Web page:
Working with whole grains

      Comments Off on Working with whole grains

bread-trends-lantmannen-unibakeQuiet production days are ideal for testing products that could attract a new or different customer base, such as whole grain breads. Although the formulas take some tweaking to get right, adding a few whole grain breads to your product line can appeal to health-conscious consumers and fetch a premium price.

Whole grains contain all three edible parts of the kernel (bran, germ and endosperm). They can be eaten whole, cracked, split or ground, milled into flour and used in baked products. The whole grain may be used intact or recombined, as long as all components are present in their natural proportions, according to the Whole Grains Council. On the other hand, the Food and Drug Administration (FDA) does not consider products to be whole grain if the recombining is done at a bakery (i.e., a bread using refined flour, wheat bran and germ would not be considered whole grain by the FDA).

The ingredients most often misidentified as whole grain are soybeans, chickpeas, sunflower seeds, flax, arrowroot and pearled barley. Among commonly available whole grains are wheat, ancient wheat, rye, rice, triticale, whole-grain corn, barley, popcorn, quinoa, amaranth, buckwheat, bulgur, durum, spelt and millet.

Whole grains pose a unique set of obstacles in baking. “Baking with whole grains is a challenge,” says Aaron Clanton, baking curriculum manager at AIB International, Manhattan, Kan. “The thing to keep in mind with all whole grains is that when you add any of them beyond basic wheat, they have a tendency to weaken structures to the point where you get a lower volume.”

Hydration can be especially tricky if the bread formula incorporates big pieces or chunks of the kernels or the seeds themselves.

“If you put the grain pieces or chunks in a bread dough without presoaking the grains, they will absorb water from it throughout the whole time you’re processing and the dough’s characteristics will change,” Clanton says. “The dough becomes bucky, which is an old-school way of saying it gets more elastic with a tighter feel. Pan breads, for instance, will resist shaping.”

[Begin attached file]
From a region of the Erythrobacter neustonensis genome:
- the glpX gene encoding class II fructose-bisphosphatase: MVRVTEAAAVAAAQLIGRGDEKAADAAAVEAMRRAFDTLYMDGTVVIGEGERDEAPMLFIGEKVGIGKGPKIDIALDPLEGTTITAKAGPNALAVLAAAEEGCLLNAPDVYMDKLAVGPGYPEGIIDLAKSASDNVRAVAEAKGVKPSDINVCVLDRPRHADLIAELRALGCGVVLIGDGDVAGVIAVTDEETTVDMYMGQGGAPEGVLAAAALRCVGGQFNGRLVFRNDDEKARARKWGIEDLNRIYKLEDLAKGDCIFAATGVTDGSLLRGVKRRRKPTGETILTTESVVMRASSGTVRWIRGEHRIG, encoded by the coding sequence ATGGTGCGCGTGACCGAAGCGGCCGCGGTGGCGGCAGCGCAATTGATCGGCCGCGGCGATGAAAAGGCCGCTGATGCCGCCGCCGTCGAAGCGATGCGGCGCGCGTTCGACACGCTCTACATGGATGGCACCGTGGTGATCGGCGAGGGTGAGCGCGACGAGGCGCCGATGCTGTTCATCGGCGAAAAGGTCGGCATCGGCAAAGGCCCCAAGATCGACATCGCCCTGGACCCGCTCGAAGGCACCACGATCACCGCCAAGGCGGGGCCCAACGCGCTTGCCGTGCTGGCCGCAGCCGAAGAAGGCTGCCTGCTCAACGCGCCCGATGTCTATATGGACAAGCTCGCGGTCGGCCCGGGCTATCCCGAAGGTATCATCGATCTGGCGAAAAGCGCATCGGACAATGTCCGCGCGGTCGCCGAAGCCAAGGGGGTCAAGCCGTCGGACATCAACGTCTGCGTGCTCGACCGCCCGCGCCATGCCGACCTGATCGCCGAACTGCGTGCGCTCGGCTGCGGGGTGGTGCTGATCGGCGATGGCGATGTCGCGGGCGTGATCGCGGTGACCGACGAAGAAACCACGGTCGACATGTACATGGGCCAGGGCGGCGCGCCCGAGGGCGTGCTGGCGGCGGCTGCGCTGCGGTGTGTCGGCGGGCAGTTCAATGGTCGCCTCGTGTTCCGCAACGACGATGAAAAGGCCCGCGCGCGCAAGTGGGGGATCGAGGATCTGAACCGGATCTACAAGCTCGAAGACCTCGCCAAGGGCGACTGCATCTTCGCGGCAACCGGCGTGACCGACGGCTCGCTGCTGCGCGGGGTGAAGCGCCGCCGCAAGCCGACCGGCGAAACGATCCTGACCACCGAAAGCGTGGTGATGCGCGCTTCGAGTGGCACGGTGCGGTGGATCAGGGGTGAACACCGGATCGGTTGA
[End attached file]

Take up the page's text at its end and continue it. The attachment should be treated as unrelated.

Presoaking the grains can help remedy the leaching of water during production. The soaked grains can then simply be added to the final dough without much adjustment to absorption levels. The only downside to presoaking is the final product might lose the crunchy texture characteristic to whole grains.

Whole grains also will impart interesting flavors if they’re added to the preferment, but because they have a tendency to weaken structures, it’s harder to achieve the proper dough characteristics and volume normally accomplished with preferments. Bakers can get around this by using a higher protein flour or bumping up the yeast for more lift. However, the best way to find the right balance is through trial and error, Clanton adds.

“I would say regarding soaking, if people want to try it, just take a portion of the overall dough water to soak the grains as a starting point. They’ll find they can add more water. With a cracked wheat, for example, we do a one-to-one ratio of soaking–so for 10 lbs. cracked wheat, we use 10 lbs. water,” he says.

Once baked, it’s important to remember that whole grain bread ingredients have a shorter shelf life than breads made with refined flour because the oils in the grains go rancid, Clanton notes.

Varying flavor, nutritional profiles
No two whole grains are alike, which is why it’s so important to test the formulas. Clanton notes a few of the flavor characteristics that separate whole grain varieties.

“Quinoa is interesting. It tends to give a nutty flavor to products, while teff is described as having a molasses-sweet flavor. Amaranth has a distinctly earthy flavor to it, which is really popular down in Mexico,” he says. “If you want a milder flavor that’s closer to wheat, barley, rice or oats work well.”

Whole grains also vary in their nutritional profiles, he adds. “If you just look at fiber, wheat is anywhere between 10 and 12 percent fiber, whereas brown rice is only 4 percent. There are a few barleys in the 17 percent fiber range, but you have to be careful with barley because of how it’s processed. There’s quite a range. There are other nutrient and flavor differences–they’re all a little different. That’s where mixing and matching can create interesting flavor profiles and boost the nutrient content.”

Source: Modern Baking